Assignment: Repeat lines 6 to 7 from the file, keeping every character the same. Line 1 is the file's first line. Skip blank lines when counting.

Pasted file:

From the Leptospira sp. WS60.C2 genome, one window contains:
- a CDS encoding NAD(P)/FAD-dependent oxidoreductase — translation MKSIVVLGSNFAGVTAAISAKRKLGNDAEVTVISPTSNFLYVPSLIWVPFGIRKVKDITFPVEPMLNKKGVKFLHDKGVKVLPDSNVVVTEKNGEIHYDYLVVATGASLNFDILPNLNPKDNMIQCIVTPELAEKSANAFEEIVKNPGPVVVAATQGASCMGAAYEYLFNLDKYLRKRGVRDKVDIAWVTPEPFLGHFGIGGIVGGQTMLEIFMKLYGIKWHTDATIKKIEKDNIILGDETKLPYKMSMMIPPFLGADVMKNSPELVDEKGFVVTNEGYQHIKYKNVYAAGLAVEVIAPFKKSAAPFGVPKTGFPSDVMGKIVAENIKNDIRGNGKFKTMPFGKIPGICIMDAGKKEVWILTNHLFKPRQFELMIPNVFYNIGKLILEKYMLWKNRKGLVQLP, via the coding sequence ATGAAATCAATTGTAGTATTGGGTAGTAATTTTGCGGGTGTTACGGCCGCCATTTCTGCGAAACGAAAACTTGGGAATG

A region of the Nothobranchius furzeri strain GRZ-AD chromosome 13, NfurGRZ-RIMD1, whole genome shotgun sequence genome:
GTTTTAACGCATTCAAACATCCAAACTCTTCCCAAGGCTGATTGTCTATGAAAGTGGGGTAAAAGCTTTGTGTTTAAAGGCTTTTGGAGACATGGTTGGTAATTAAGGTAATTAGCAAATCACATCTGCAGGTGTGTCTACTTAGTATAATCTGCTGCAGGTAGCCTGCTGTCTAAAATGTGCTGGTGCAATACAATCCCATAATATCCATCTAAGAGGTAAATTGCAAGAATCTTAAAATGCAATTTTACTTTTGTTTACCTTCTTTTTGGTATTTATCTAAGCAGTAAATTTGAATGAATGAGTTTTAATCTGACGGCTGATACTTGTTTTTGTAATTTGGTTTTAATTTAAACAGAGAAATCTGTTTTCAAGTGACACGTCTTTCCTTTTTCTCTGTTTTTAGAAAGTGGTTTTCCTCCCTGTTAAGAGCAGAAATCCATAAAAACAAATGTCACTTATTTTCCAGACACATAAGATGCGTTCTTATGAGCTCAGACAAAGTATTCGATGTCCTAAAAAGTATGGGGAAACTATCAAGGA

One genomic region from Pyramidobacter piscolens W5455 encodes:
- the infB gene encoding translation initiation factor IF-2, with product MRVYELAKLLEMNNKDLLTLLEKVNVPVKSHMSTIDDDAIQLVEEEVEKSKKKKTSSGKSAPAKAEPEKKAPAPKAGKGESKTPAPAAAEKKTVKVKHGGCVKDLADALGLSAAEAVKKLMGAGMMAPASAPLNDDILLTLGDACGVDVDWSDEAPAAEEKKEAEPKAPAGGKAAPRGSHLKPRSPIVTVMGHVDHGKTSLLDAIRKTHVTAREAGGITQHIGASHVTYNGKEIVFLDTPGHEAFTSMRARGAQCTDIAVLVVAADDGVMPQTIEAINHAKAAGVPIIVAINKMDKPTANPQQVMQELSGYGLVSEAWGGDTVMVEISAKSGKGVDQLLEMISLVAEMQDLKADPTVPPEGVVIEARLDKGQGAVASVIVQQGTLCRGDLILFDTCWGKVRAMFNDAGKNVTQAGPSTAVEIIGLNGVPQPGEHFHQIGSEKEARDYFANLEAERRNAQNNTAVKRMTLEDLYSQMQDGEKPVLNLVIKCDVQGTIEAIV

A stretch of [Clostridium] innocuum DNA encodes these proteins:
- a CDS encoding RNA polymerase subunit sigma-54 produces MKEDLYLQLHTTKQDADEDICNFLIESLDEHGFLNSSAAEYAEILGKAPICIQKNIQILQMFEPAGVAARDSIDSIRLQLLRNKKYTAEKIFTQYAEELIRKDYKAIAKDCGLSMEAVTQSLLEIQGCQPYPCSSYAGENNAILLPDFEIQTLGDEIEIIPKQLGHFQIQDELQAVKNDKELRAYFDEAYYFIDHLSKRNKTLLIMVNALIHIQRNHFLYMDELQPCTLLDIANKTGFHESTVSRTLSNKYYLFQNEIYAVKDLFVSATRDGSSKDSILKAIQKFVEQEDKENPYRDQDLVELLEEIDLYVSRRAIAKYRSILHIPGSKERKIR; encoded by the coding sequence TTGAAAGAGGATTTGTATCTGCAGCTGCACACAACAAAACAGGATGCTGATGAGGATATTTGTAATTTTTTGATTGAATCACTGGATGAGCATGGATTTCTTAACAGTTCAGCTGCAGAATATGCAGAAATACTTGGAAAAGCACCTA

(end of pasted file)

- the infB gene encoding translation initiation factor IF-2, with product MRVYELAKLLEMNNKDLLTLLEKVNVPVKSHMSTIDDDAIQLVEEEVEKSKKKKTSSGKSAPAKAEPEKKAPAPKAGKGESKTPAPAAAEKKTVKVKHGGCVKDLADALGLSAAEAVKKLMGAGMMAPASAPLNDDILLTLGDACGVDVDWSDEAPAAEEKKEAEPKAPAGGKAAPRGSHLKPRSPIVTVMGHVDHGKTSLLDAIRKTHVTAREAGGITQHIGASHVTYNGKEIVFLDTPGHEAFTSMRARGAQCTDIAVLVVAADDGVMPQTIEAINHAKAAGVPIIVAINKMDKPTANPQQVMQELSGYGLVSEAWGGDTVMVEISAKSGKGVDQLLEMISLVAEMQDLKADPTVPPEGVVIEARLDKGQGAVASVIVQQGTLCRGDLILFDTCWGKVRAMFNDAGKNVTQAGPSTAVEIIGLNGVPQPGEHFHQIGSEKEARDYFANLEAERRNAQNNTAVKRMTLEDLYSQMQDGEKPVLNLVIKCDVQGTIEAIV

A stretch of [Clostridium] innocuum DNA encodes these proteins: